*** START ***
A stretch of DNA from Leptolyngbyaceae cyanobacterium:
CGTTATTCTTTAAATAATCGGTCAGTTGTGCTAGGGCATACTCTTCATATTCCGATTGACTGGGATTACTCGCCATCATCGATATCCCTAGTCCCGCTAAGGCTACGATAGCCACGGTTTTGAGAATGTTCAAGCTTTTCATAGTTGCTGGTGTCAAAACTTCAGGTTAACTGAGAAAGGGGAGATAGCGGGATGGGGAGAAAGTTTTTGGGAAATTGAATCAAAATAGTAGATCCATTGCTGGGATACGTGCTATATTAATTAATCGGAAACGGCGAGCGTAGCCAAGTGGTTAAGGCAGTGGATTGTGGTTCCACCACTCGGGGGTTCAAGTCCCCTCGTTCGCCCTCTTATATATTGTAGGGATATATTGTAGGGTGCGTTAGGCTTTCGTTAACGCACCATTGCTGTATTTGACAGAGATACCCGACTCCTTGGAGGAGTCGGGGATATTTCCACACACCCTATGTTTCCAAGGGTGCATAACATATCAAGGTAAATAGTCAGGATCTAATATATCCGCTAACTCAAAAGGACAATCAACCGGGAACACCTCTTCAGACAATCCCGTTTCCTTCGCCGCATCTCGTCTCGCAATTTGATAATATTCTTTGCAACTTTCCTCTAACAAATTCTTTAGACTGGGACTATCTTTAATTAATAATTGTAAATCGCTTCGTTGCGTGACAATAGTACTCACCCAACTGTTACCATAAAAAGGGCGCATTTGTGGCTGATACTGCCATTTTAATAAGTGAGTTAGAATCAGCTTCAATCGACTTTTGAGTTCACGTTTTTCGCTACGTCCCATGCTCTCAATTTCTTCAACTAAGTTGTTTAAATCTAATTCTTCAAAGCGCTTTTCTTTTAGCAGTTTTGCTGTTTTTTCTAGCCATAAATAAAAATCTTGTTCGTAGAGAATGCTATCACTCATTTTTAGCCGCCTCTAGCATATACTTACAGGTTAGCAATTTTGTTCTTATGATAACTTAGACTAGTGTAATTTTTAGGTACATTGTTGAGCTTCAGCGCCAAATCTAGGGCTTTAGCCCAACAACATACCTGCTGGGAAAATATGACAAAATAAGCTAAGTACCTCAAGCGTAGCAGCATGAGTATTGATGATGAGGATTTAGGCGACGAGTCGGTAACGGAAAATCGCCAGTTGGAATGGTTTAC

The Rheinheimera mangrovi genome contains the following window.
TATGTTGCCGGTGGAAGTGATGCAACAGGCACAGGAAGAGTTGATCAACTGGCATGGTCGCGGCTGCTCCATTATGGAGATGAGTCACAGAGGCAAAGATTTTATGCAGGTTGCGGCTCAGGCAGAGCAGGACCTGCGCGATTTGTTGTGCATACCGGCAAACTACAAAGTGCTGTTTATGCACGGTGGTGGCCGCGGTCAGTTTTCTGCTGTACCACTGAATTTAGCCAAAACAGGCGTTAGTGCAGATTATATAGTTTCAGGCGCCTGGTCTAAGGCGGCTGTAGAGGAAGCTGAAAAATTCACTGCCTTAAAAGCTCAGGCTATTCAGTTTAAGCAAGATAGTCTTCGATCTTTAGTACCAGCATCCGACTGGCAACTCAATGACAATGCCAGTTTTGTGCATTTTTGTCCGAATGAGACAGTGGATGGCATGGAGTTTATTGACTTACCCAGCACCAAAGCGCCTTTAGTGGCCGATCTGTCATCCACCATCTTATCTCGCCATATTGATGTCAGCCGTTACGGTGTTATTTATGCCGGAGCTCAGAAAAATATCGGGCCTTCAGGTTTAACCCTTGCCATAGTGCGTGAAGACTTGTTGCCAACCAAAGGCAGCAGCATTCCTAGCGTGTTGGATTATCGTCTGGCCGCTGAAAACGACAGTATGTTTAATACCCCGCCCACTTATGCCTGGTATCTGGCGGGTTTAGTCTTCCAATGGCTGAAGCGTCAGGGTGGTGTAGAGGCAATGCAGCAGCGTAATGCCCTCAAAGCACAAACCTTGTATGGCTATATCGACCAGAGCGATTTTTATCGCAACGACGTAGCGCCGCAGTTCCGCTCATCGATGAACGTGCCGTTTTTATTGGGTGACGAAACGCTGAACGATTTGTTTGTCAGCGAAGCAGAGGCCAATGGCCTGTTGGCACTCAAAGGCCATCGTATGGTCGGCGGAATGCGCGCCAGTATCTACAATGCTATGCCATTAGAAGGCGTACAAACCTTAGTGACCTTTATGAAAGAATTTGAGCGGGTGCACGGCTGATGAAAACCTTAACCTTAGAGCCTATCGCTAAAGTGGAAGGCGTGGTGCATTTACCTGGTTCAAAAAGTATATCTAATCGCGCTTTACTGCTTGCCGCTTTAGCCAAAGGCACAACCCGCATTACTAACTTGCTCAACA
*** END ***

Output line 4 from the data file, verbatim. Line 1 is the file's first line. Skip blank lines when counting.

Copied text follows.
TATGTTGCCGGTGGAAGTGATGCAACAGGCACAGGAAGAGTTGATCAACTGGCATGGTCGCGGCTGCTCCATTATGGAGATGAGTCACAGAGGCAAAGATTTTATGCAGGTTGCGGCTCAGGCAGAGCAGGACCTGCGCGATTTGTTGTGCATACCGGCAAACTACAAAGTGCTGTTTATGCACGGTGGTGGCCGCGGTCAGTTTTCTGCTGTACCACTGAATTTAGCCAAAACAGGCGTTAGTGCAGATTATATAGTTTCAGGCGCCTGGTCTAAGGCGGCTGTAGAGGAAGCTGAAAAATTCACTGCCTTAAAAGCTCAGGCTATTCAGTTTAAGCAAGATAGTCTTCGATCTTTAGTACCAGCATCCGACTGGCAACTCAATGACAATGCCAGTTTTGTGCATTTTTGTCCGAATGAGACAGTGGATGGCATGGAGTTTATTGACTTACCCAGCACCAAAGCGCCTTTAGTGGCCGATCTGTCATCCACCATCTTATCTCGCCATATTGATGTCAGCCGTTACGGTGTTATTTATGCCGGAGCTCAGAAAAATATCGGGCCTTCAGGTTTAACCCTTGCCATAGTGCGTGAAGACTTGTTGCCAACCAAAGGCAGCAGCATTCCTAGCGTGTTGGATTATCGTCTGGCCGCTGAAAACGACAGTATGTTTAATACCCCGCCCACTTATGCCTGGTATCTGGCGGGTTTAGTCTTCCAATGGCTGAAGCGTCAGGGTGGTGTAGAGGCAATGCAGCAGCGTAATGCCCTCAAAGCACAAACCTTGTATGGCTATATCGACCAGAGCGATTTTTATCGCAACGACGTAGCGCCGCAGTTCCGCTCATCGATGAACGTGCCGTTTTTATTGGGTGACGAAACGCTGAACGATTTGTTTGTCAGCGAAGCAGAGGCCAATGGCCTGTTGGCACTCAAAGGCCATCGTATGGTCGGCGGAATGCGCGCCAGTATCTACAATGCTATGCCATTAGAAGGCGTACAAACCTTAGTGACCTTTATGAAAGAATTTGAGCGGGTGCACGGCTGATGAAAACCTTAACCTTAGAGCCTATCGCTAAAGTGGAAGGCGTGGTGCATTTACCTGGTTCAAAAAGTATATCTAATCGCGCTTTACTGCTTGCCGCTTTAGCCAAAGGCACAACCCGCATTACTAACTTGCTCAACA